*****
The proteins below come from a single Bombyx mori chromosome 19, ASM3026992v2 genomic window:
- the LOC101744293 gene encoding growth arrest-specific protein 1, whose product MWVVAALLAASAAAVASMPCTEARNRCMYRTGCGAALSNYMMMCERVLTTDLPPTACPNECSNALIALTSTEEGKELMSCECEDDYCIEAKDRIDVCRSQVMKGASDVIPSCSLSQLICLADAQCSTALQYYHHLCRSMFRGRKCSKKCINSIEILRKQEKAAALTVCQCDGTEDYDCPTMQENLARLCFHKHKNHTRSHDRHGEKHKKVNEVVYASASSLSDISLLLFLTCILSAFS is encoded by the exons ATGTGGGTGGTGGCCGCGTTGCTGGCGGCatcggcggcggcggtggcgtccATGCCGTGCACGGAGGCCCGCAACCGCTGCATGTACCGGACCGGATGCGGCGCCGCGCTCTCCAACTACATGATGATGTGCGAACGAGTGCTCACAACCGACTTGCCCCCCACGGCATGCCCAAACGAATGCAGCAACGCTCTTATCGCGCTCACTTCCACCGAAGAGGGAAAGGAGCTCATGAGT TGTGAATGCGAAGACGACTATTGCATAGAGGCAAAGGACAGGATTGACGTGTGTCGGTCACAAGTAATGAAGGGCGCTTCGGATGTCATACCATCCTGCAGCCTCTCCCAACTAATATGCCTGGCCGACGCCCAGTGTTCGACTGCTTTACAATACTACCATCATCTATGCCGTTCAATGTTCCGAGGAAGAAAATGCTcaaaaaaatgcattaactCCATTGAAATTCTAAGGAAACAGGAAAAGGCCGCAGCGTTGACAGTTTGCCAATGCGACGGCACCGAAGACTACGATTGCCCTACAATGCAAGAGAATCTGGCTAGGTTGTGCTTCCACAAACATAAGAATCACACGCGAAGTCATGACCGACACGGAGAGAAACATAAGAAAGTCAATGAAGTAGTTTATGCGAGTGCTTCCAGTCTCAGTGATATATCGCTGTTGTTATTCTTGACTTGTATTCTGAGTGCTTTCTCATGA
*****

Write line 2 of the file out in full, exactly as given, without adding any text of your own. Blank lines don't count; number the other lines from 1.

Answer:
- the LOC101744293 gene encoding growth arrest-specific protein 1, whose product MWVVAALLAASAAAVASMPCTEARNRCMYRTGCGAALSNYMMMCERVLTTDLPPTACPNECSNALIALTSTEEGKELMSCECEDDYCIEAKDRIDVCRSQVMKGASDVIPSCSLSQLICLADAQCSTALQYYHHLCRSMFRGRKCSKKCINSIEILRKQEKAAALTVCQCDGTEDYDCPTMQENLARLCFHKHKNHTRSHDRHGEKHKKVNEVVYASASSLSDISLLLFLTCILSAFS is encoded by the exons ATGTGGGTGGTGGCCGCGTTGCTGGCGGCatcggcggcggcggtggcgtccATGCCGTGCACGGAGGCCCGCAACCGCTGCATGTACCGGACCGGATGCGGCGCCGCGCTCTCCAACTACATGATGATGTGCGAACGAGTGCTCACAACCGACTTGCCCCCCACGGCATGCCCAAACGAATGCAGCAACGCTCTTATCGCGCTCACTTCCACCGAAGAGGGAAAGGAGCTCATGAGT TGTGAATGCGAAGACGACTATTGCATAGAGGCAAAGGACAGGATTGACGTGTGTCGGTCACAAGTAATGAAGGGCGCTTCGGATGTCATACCATCCTGCAGCCTCTCCCAACTAATATGCCTGGCCGACGCCCAGTGTTCGACTGCTTTACAATACTACCATCATCTATGCCGTTCAATGTTCCGAGGAAGAAAATGCTcaaaaaaatgcattaactCCATTGAAATTCTAAGGAAACAGGAAAAGGCCGCAGCGTTGACAGTTTGCCAATGCGACGGCACCGAAGACTACGATTGCCCTACAATGCAAGAGAATCTGGCTAGGTTGTGCTTCCACAAACATAAGAATCACACGCGAAGTCATGACCGACACGGAGAGAAACATAAGAAAGTCAATGAAGTAGTTTATGCGAGTGCTTCCAGTCTCAGTGATATATCGCTGTTGTTATTCTTGACTTGTATTCTGAGTGCTTTCTCATGA